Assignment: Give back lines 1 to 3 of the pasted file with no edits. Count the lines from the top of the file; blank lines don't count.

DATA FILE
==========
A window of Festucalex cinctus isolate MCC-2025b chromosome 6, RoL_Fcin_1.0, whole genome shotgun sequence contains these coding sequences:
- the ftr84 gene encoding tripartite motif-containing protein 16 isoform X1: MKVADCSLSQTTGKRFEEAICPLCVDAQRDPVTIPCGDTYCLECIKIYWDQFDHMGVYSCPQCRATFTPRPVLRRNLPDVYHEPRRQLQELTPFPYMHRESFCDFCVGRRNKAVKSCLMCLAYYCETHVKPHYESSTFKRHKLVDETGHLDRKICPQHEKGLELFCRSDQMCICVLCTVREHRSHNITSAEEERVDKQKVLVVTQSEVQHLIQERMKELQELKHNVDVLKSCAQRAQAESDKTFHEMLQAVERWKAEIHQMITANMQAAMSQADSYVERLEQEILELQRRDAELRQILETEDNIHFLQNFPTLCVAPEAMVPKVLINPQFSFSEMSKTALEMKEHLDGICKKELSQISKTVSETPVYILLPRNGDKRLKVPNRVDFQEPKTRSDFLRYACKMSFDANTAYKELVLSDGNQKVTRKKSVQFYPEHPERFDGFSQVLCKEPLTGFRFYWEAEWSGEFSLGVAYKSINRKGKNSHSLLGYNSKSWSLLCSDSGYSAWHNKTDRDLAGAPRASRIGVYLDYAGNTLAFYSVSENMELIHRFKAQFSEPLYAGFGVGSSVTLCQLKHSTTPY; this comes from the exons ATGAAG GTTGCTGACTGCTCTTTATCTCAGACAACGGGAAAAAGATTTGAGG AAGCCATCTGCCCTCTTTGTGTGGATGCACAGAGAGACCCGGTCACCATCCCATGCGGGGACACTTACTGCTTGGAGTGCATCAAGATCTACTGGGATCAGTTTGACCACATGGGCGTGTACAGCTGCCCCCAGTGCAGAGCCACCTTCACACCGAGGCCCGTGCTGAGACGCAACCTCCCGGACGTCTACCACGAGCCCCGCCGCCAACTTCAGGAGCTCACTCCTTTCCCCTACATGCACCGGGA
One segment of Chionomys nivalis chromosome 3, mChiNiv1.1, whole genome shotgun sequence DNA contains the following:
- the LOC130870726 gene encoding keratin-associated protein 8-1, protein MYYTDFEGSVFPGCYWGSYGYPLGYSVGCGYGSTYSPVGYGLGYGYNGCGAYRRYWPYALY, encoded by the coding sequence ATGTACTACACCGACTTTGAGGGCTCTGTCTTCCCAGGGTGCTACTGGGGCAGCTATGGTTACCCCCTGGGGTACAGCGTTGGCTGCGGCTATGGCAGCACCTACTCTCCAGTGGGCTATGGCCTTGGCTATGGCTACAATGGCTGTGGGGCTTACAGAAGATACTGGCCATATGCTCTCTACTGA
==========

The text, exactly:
A window of Festucalex cinctus isolate MCC-2025b chromosome 6, RoL_Fcin_1.0, whole genome shotgun sequence contains these coding sequences:
- the ftr84 gene encoding tripartite motif-containing protein 16 isoform X1: MKVADCSLSQTTGKRFEEAICPLCVDAQRDPVTIPCGDTYCLECIKIYWDQFDHMGVYSCPQCRATFTPRPVLRRNLPDVYHEPRRQLQELTPFPYMHRESFCDFCVGRRNKAVKSCLMCLAYYCETHVKPHYESSTFKRHKLVDETGHLDRKICPQHEKGLELFCRSDQMCICVLCTVREHRSHNITSAEEERVDKQKVLVVTQSEVQHLIQERMKELQELKHNVDVLKSCAQRAQAESDKTFHEMLQAVERWKAEIHQMITANMQAAMSQADSYVERLEQEILELQRRDAELRQILETEDNIHFLQNFPTLCVAPEAMVPKVLINPQFSFSEMSKTALEMKEHLDGICKKELSQISKTVSETPVYILLPRNGDKRLKVPNRVDFQEPKTRSDFLRYACKMSFDANTAYKELVLSDGNQKVTRKKSVQFYPEHPERFDGFSQVLCKEPLTGFRFYWEAEWSGEFSLGVAYKSINRKGKNSHSLLGYNSKSWSLLCSDSGYSAWHNKTDRDLAGAPRASRIGVYLDYAGNTLAFYSVSENMELIHRFKAQFSEPLYAGFGVGSSVTLCQLKHSTTPY; this comes from the exons ATGAAG GTTGCTGACTGCTCTTTATCTCAGACAACGGGAAAAAGATTTGAGG AAGCCATCTGCCCTCTTTGTGTGGATGCACAGAGAGACCCGGTCACCATCCCATGCGGGGACACTTACTGCTTGGAGTGCATCAAGATCTACTGGGATCAGTTTGACCACATGGGCGTGTACAGCTGCCCCCAGTGCAGAGCCACCTTCACACCGAGGCCCGTGCTGAGACGCAACCTCCCGGACGTCTACCACGAGCCCCGCCGCCAACTTCAGGAGCTCACTCCTTTCCCCTACATGCACCGGGA
One segment of Chionomys nivalis chromosome 3, mChiNiv1.1, whole genome shotgun sequence DNA contains the following: